Tim Standish replies:
While Darwinists trumpeted noncoding DNA as prima facie evidence against design, they ignored the fact that efficiency is also accepted within the evolution paradigm as a hallmark of organisms. Efficiency is presumed to increase as natural selection eliminates less-efficient members of a population. As inefficiency increases, the burden it imposes is assumed to impact "fitness." When the impact on fitness becomes biologically significant, selection will eliminate those organisms with systems relatively less efficient than others competing for the same resources. Only efficient organisms can survive in a selective environment.
The large amount of noncoding DNA in eukaryote genomes seems very inefficient. One would think that a trend would be evident in organisms, going from less to more efficient use of DNA. Ironically, the simpler the organism, the greater its efficiency in DNA use, not the opposite (Lewin 2000). The simplest organisms have little or no noncoding DNA. Alternatively, if noncoding DNA provides grist for the evolutionary mill, one might predict that organisms with more noncoding DNA would evolve more rapidly than those with less "extra" DNA as raw material to work with. This has not been demonstrated. Bacteria with relatively compact genomes are known to adapt to environmental changes at startling rates via rapid mutation. It is true that bacteria have very short generation times, and this may contribute to their rapid adaptation. It is also true that some different mechanisms may be in place in bacteria to direct genetic change, but the reality remains that in this diverse group of organisms whose genetic behavior has been extensively studied, biochemical adaptation to changing environments does not seem to require noncoding DNA.
Relative abundance of noncoding DNA can vary significantly between closely related organisms (see Martin and Gordon 1995, and Sessions and Larson 1987 for examples of this), indicating that changes in the amount of noncoding DNA is an easy evolutionary step. If it is easy to change the quantity of noncoding DNA, the question arises, "Why are those with more than the average amount of noncoding DNA not selected against?" It could be argued that the difference in efficiency between two individuals with varying amounts of noncoding DNA would not be large enough to impact the individual's reproductive success, but this is a troubling argument that is unsupported by the data.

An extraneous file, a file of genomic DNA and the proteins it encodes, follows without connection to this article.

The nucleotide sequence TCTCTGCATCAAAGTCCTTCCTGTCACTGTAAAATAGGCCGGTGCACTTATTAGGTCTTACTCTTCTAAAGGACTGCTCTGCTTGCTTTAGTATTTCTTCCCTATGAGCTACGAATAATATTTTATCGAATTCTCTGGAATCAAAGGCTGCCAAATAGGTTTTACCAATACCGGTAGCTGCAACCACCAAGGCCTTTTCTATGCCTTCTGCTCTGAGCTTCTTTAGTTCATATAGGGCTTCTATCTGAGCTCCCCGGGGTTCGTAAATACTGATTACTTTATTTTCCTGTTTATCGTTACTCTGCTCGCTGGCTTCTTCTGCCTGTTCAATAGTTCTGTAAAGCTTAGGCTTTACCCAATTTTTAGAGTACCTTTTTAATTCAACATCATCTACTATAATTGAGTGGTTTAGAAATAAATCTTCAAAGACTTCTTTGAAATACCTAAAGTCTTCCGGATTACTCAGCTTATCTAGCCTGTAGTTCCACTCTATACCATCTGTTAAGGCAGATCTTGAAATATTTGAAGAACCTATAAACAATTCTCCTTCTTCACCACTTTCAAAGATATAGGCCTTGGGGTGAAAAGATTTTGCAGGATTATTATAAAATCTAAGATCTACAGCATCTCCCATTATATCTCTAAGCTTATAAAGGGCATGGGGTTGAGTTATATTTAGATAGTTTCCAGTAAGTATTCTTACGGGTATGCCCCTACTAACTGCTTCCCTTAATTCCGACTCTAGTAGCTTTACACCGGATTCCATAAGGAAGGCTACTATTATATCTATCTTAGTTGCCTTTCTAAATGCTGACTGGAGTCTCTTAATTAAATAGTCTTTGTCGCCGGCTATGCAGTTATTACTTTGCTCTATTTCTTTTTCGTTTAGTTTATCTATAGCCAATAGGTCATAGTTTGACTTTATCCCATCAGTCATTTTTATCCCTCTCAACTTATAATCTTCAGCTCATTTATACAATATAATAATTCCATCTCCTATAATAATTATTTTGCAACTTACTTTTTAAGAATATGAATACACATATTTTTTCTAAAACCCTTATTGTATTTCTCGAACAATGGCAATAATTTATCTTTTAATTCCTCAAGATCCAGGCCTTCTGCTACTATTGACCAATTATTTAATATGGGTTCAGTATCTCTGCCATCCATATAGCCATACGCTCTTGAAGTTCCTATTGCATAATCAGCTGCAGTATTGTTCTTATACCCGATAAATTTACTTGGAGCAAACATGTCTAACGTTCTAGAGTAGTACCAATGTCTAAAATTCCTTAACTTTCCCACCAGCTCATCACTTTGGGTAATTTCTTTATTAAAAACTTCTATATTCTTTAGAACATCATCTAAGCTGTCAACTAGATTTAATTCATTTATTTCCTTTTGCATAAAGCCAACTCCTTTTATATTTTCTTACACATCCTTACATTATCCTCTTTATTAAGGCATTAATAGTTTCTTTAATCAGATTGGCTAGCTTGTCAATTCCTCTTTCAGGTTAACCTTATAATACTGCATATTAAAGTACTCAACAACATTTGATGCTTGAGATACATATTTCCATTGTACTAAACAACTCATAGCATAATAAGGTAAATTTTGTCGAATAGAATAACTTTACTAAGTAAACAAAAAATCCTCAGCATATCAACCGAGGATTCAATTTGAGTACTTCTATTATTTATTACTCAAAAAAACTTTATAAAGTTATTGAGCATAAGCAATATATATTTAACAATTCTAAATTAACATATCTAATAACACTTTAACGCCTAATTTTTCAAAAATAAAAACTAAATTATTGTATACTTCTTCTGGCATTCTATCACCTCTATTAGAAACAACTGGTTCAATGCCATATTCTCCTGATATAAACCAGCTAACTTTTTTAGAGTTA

Making and maintaining DNA requires significant energy input on the part of cells. Not only does the cell have to provide the deoxynucleotide building blocks for extra unneeded DNA, but also enzymes to polymerize and proofread newly made DNA, gyrases to unwind the template DNA, DNA repair enzymes, and so on. Factor all that into the 75 trillion cells in an average human with six billion bases in each nucleus, and the cost becomes potentially significant, even though the cost of other cellular activities may have a much greater direct cost in terms of energy.
The problem of wasted energy would be so much greater if some "junk" DNA were translated, an apparent requirement if it is to serve as a resource for evolution of novel new proteins. Akashi and Gojobori (2002) discuss the cost of polypeptide production and ways in which proteins, particularly those most commonly expressed, are optimized to utilize amino acids with the lowest metabolic cost possible. Clearly, if selection is sensitive enough to adjust specific amino acids within proteins to lower the energy cost of their production, then it should be sensitive enough to eliminate production of any "junk" proteins. It also follows that any DNA sequences that do not provide a selective advantage, especially if they constitute a significant majority of an organism's genome, should represent a significant metabolic cost and thus be selected against.
It cannot be argued that genome size has no phenotypic impact. Sessions and Larson (1987) have shown that, at least in some closely related salamander species, genome size is negatively correlated with the rate of development. Martin and Gordon (1995) suggest that the large amount of DNA in the nucleus of obligate neotenic salamanders slows development, increases cell size and slows metabolism which they suggest improves survival in cold-water environments. Supporting the theory that increased genome size slows development, Jockusch (1997) showed that genome size is positively correlated with embryonic development time.